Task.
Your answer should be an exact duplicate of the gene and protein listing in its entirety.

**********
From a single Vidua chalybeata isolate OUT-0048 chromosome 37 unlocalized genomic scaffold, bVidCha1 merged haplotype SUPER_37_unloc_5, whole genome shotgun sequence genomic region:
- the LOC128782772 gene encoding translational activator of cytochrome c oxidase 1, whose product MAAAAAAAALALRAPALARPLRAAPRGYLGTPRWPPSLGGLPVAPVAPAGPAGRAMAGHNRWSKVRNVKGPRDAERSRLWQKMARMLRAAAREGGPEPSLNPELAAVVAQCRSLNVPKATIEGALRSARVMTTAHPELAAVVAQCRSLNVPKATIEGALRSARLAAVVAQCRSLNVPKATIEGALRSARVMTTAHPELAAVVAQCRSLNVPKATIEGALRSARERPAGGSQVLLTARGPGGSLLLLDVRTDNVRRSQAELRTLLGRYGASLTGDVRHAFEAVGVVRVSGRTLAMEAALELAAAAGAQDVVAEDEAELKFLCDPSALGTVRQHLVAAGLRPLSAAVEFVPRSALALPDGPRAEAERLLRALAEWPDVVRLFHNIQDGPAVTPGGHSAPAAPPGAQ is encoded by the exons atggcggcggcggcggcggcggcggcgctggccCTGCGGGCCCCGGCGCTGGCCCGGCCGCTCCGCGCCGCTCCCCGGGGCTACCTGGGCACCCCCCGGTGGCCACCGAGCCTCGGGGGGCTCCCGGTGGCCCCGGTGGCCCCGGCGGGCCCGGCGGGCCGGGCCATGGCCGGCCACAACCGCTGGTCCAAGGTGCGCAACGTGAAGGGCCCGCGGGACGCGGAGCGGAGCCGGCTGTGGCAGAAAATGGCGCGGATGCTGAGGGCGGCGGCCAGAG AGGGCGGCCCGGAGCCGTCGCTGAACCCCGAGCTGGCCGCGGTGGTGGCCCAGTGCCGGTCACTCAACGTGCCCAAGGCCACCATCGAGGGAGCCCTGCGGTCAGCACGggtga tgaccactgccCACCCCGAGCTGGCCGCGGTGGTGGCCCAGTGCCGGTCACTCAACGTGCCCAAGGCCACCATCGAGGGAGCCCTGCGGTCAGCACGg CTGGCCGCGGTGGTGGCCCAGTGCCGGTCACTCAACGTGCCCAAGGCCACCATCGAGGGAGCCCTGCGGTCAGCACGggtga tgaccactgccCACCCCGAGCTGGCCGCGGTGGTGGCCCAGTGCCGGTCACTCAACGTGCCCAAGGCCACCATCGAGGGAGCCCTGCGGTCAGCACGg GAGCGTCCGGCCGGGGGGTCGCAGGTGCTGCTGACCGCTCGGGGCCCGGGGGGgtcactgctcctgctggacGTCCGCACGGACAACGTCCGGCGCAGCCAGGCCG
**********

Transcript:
From a single Vidua chalybeata isolate OUT-0048 chromosome 37 unlocalized genomic scaffold, bVidCha1 merged haplotype SUPER_37_unloc_5, whole genome shotgun sequence genomic region:
- the LOC128782772 gene encoding translational activator of cytochrome c oxidase 1, whose product MAAAAAAAALALRAPALARPLRAAPRGYLGTPRWPPSLGGLPVAPVAPAGPAGRAMAGHNRWSKVRNVKGPRDAERSRLWQKMARMLRAAAREGGPEPSLNPELAAVVAQCRSLNVPKATIEGALRSARVMTTAHPELAAVVAQCRSLNVPKATIEGALRSARLAAVVAQCRSLNVPKATIEGALRSARVMTTAHPELAAVVAQCRSLNVPKATIEGALRSARERPAGGSQVLLTARGPGGSLLLLDVRTDNVRRSQAELRTLLGRYGASLTGDVRHAFEAVGVVRVSGRTLAMEAALELAAAAGAQDVVAEDEAELKFLCDPSALGTVRQHLVAAGLRPLSAAVEFVPRSALALPDGPRAEAERLLRALAEWPDVVRLFHNIQDGPAVTPGGHSAPAAPPGAQ is encoded by the exons atggcggcggcggcggcggcggcggcgctggccCTGCGGGCCCCGGCGCTGGCCCGGCCGCTCCGCGCCGCTCCCCGGGGCTACCTGGGCACCCCCCGGTGGCCACCGAGCCTCGGGGGGCTCCCGGTGGCCCCGGTGGCCCCGGCGGGCCCGGCGGGCCGGGCCATGGCCGGCCACAACCGCTGGTCCAAGGTGCGCAACGTGAAGGGCCCGCGGGACGCGGAGCGGAGCCGGCTGTGGCAGAAAATGGCGCGGATGCTGAGGGCGGCGGCCAGAG AGGGCGGCCCGGAGCCGTCGCTGAACCCCGAGCTGGCCGCGGTGGTGGCCCAGTGCCGGTCACTCAACGTGCCCAAGGCCACCATCGAGGGAGCCCTGCGGTCAGCACGggtga tgaccactgccCACCCCGAGCTGGCCGCGGTGGTGGCCCAGTGCCGGTCACTCAACGTGCCCAAGGCCACCATCGAGGGAGCCCTGCGGTCAGCACGg CTGGCCGCGGTGGTGGCCCAGTGCCGGTCACTCAACGTGCCCAAGGCCACCATCGAGGGAGCCCTGCGGTCAGCACGggtga tgaccactgccCACCCCGAGCTGGCCGCGGTGGTGGCCCAGTGCCGGTCACTCAACGTGCCCAAGGCCACCATCGAGGGAGCCCTGCGGTCAGCACGg GAGCGTCCGGCCGGGGGGTCGCAGGTGCTGCTGACCGCTCGGGGCCCGGGGGGgtcactgctcctgctggacGTCCGCACGGACAACGTCCGGCGCAGCCAGGCCG